TREASURIES-Yields rise after seven-year auction, before Fed statement

 (Recasts with seven-year auction results, adds quote, updates
    By Karen Brettell
    NEW YORK, April 27 (Reuters) - U.S. Treasury yields rose on
Tuesday despite the Treasury Department seeing improved demand
for a $62 billion sale of seven-year notes, and before the
Federal Reserve will on Wednesday conclude its two-day meeting.
    Nerves had increased over the seven-year auction after the
maturity drew weak demand at auctions in February and March.
    “The seven-year auction was widely anticipated just because
of the bad previous two auctions, so it was nice to see it make
somewhat of a comeback,” said Eric Souza, senior portfolio
manager at SVB Asset Management.
    The notes sold at a high yield of 1.306%, close to where
they had traded before the auction. Yields increased in the
leadup to the sale, which may have improved demand. Dealers took
a below average share of 22.33% of the debt, indicating solid
investor interest.
    On Monday, there was solid demand for $60 billion sale of
two-year notes and $61 billion in five-year notes.

    Yields initially dipped on the auction results, before
continuing to march higher. Seven-year yields gained
four basis points to 1.300% after earlier reaching 1.309%, the
highest since April 15.
    Benchmark 10-year note yields rose five basis
points to 1.618%, the highest since April 20. They have dropped
from a more than one-year high of 1.776% last month.
    The auction came before the Fed’s meeting statement on
Wednesday and U.S. Gross Domestic Product data due on Thursday,
which is expected to show strong first-quarter growth as the
economy recovered from COVID-19 related shutdowns.
    The Fed is expected to acknowledge economic improvement and
investors will watch for indications of when it may begin to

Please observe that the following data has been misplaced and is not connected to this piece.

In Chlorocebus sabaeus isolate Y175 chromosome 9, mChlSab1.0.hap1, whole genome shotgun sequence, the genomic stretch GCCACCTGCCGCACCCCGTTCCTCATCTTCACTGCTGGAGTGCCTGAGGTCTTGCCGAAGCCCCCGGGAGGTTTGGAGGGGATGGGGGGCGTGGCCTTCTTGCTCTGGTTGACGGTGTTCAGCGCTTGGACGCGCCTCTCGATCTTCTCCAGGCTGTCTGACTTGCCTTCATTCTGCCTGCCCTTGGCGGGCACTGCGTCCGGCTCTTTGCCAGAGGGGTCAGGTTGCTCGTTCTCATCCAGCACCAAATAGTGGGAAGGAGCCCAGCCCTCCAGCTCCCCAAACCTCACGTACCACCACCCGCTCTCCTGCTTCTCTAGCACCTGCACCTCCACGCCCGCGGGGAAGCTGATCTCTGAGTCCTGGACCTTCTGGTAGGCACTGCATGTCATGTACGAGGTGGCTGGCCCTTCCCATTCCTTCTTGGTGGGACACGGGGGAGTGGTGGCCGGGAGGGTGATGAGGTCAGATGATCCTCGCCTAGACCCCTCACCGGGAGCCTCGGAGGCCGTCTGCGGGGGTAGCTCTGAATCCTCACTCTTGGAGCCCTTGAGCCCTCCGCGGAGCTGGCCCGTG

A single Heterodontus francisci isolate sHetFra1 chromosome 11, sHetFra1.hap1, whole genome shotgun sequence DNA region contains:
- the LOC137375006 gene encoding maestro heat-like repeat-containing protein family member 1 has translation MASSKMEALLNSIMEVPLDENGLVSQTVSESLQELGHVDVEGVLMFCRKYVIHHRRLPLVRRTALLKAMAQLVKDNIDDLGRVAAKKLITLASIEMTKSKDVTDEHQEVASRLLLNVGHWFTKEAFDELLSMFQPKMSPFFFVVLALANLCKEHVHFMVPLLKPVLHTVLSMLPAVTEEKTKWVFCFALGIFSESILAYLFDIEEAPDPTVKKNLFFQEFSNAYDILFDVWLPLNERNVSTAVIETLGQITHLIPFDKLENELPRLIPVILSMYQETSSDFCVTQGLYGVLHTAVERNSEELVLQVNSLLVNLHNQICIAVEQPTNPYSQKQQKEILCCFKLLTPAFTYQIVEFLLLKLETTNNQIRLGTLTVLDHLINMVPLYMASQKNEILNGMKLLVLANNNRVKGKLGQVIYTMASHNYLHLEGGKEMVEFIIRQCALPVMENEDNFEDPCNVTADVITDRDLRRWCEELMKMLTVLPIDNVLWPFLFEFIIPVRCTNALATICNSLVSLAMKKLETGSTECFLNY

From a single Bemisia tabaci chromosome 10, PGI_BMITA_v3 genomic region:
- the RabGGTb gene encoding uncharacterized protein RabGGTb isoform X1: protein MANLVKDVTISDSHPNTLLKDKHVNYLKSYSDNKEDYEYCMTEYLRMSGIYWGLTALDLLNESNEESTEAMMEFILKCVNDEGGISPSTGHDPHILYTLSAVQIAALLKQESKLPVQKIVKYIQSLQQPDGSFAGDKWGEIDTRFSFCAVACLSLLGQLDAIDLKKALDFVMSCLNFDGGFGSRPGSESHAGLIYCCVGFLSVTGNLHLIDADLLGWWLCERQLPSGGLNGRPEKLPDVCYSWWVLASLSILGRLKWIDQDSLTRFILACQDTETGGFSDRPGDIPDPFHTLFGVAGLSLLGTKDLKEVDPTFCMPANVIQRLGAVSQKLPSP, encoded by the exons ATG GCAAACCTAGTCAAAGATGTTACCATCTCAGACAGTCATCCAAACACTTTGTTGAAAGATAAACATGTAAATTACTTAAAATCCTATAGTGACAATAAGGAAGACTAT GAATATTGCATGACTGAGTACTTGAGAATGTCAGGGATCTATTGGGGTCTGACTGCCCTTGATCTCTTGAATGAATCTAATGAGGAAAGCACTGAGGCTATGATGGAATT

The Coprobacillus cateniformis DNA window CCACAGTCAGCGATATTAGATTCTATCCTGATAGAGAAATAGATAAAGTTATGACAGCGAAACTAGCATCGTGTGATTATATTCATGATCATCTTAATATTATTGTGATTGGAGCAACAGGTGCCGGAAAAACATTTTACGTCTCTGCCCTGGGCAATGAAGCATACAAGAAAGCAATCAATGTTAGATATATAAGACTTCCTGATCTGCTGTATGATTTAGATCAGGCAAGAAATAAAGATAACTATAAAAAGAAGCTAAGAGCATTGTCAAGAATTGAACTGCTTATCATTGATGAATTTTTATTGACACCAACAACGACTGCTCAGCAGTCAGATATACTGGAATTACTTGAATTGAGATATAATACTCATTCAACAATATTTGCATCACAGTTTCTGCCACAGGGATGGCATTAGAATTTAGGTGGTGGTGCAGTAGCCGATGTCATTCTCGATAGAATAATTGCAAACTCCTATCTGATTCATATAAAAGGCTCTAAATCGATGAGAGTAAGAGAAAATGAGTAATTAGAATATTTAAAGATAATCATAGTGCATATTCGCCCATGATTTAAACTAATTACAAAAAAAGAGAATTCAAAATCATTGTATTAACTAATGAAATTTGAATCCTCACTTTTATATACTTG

taper its bond purchases.
    “My base expectation is we start seeing the Fed take some
baby steps towards preparing the markets for some kind of
potential announcement on tapering in the middle of the year,”
said Subadra Rajappa, head of U.S. rates strategy at Societe
Generale in New York.
    The Fed faces a challenge in preparing the market for a
reduction in bond purchases without sparking a “taper tantrum”,
which could send yields spiraling higher and potentially derail
economic progress.
    “You definitely don’t want a taper tantrum,” said Souza. “If
they are thinking of tapering by the end of the year, you need
to start having some sort of hints to the market.”
    Market participants will also watch to see if the U.S.
central bank raises the interest it pays on excess reserves
(IOER) and overnight reverse repurchase agreements as borrowing
rates in repo intermittently trade negative and short-term bill
yields approach zero.
    Overnight repo rates were at one basis point on
Tuesday. They traded as low as minus six basis points last
    One-month Treasury bill yields were also one
basis point, after jumping as high as four basis points on
    The federal funds rate has stayed relatively
steady at seven basis points. Analysts expect the Fed will hike
the IOER if the fed funds rate falls below five basis points.
    April 27 Tuesday 3:30PM New York / 1930 GMT
                               Price        Current   Net
                                            Yield %   Change
 Three-month bills             0.015        0.0152    -0.008
 Six-month bills               0.035        0.0355    -0.002
 Two-year note                 99-228/256   0.1798    0.001
 Three-year note               100-14/256   0.3564    0.007
 Five-year note                99-96/256    0.878     0.027
 Seven-year note               99-172/256   1.2997    0.038
 10-year note                  95-140/256   1.6181    0.048
 20-year bond                  95-60/256    2.1723    0.044
 30-year bond                  91-40/256    2.2858    0.042
   DOLLAR SWAP SPREADS                                
                               Last (bps)   Net       
 U.S. 2-year dollar swap        10.75        -0.25    
 U.S. 3-year dollar swap        13.25         0.50    
 U.S. 5-year dollar swap         7.50        -1.75    
 U.S. 10-year dollar swap       -1.00         0.00    
 U.S. 30-year dollar swap      -27.25         0.00    
 spread (Editing by Kirsten Donovan; Editing by David Gregorio)